To expand your memory bank, and to make your recall razor-sharp, you need to continually challenge your brain.

    Feedback from Lifehack readers such as yourself has suggested that brain training apps are a super-effective way of doing this. Used regularly, these apps can enhance your focus, attention span, problem-solving ability, and memory.

    There are hundreds of these apps available (most of them for free), but I recommend starting out with one of the big three:

    • Peak (Android/iOS, free, 10 million+ downloads)
    • Lumosity (Android/iOS, free, 10 million+ downloads)
    • Elevate (Android/iOS, free, 5 million+ downloads)

    If you normally spend a chunk of your week playing computer games, then instead of shooting and killing your enemies, why not let some of them live while you put your attention into boosting your brain power!

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    Challenging your brain will strengthen your neural pathways and enhance your mental abilities. But don’t just take my word for it; try one of the apps above and see the positive benefits for yourself.

    4. Take More Breaks

    When I think back to my days as a budding entrepreneur, I distinctly remember working all the hours under the sun—and many under the moon, too!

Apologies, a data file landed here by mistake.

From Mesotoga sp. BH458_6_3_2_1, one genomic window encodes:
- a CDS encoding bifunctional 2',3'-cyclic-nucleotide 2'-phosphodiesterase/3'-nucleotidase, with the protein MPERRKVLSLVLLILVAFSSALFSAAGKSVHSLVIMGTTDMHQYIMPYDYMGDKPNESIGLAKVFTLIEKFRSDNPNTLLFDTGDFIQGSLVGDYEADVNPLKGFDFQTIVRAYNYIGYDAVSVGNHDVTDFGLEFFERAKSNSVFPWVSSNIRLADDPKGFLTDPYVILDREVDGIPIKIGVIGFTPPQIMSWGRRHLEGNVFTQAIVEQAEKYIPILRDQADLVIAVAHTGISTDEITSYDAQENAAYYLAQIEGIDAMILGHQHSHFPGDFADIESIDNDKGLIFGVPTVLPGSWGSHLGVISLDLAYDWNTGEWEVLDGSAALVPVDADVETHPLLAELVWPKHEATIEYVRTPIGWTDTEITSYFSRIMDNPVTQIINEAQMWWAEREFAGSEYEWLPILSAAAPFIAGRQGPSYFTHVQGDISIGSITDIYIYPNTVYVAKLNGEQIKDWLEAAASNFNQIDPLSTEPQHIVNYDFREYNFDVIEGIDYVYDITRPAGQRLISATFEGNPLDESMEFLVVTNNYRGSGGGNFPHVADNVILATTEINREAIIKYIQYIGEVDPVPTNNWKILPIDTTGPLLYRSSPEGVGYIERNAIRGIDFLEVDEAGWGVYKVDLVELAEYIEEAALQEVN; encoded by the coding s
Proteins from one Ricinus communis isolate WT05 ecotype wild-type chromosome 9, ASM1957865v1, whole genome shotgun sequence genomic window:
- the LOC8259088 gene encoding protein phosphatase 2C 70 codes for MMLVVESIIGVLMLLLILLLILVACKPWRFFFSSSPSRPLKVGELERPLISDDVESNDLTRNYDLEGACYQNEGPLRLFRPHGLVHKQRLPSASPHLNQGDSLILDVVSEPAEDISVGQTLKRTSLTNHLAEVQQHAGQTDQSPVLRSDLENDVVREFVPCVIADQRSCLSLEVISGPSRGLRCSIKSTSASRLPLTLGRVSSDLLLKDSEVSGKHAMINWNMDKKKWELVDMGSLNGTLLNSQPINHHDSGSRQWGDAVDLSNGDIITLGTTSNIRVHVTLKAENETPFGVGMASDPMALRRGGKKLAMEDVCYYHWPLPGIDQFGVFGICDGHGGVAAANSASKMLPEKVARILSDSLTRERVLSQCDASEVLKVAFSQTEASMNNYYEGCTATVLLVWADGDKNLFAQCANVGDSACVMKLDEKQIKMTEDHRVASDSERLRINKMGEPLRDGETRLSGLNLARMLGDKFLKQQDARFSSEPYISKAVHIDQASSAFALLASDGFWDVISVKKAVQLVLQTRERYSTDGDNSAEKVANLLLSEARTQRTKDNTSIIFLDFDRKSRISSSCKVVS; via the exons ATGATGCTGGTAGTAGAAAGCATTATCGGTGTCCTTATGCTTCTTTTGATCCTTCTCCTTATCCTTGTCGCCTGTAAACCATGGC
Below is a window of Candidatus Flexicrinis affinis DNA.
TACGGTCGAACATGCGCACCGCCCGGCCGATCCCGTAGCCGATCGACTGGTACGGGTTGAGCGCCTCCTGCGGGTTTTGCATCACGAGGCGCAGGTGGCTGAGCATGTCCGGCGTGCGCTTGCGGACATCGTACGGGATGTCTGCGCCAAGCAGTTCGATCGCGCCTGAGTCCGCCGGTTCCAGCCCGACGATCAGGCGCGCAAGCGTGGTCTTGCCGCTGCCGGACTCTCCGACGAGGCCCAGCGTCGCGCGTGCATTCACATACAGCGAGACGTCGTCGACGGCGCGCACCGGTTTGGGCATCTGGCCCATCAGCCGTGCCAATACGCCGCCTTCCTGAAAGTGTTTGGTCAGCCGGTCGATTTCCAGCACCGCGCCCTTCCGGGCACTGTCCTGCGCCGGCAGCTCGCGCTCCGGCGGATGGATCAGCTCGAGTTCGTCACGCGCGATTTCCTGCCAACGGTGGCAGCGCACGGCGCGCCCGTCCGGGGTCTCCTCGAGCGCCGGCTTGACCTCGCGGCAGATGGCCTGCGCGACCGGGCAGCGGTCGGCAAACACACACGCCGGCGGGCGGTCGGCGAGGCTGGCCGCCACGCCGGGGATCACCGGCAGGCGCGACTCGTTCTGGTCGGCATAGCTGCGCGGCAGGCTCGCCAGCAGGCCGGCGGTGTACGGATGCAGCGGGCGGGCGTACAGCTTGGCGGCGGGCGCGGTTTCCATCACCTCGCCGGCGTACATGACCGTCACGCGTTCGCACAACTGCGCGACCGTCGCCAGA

At that time, I believed that breaks were for the weak, and to become wealthy and successful, I needed to shed blood, sweat, and tears.

    However, if you want to know how to improve memory, taking regular breaks is the best way to keep yourself productive, creative, and alive to opportunities. It’s also the best way to learn new information.

    Typically, when studying lots of new information, most people will spend hours reading it in an attempt to learn and remember the content as quickly as possible. Unfortunately, they’ve overlooked something.

    One 2011 study from the University of Illinois concluded that “the brain is built to detect and respond to change…and prolonged attention to a single task actually hinders performance”[5].

    This is based on something called the “vigilance decrement.” This can be applied to many things. For example, we often don’t notice the feeling of clothing touch our bodies because our brain becomes accustomed to the sensation. However, if you change clothes, you’ll likely notice the difference in texture and temperature for a few minutes.

    When you take a break from memorizing information, it refocuses your attention and energy, leading to increased focus overall.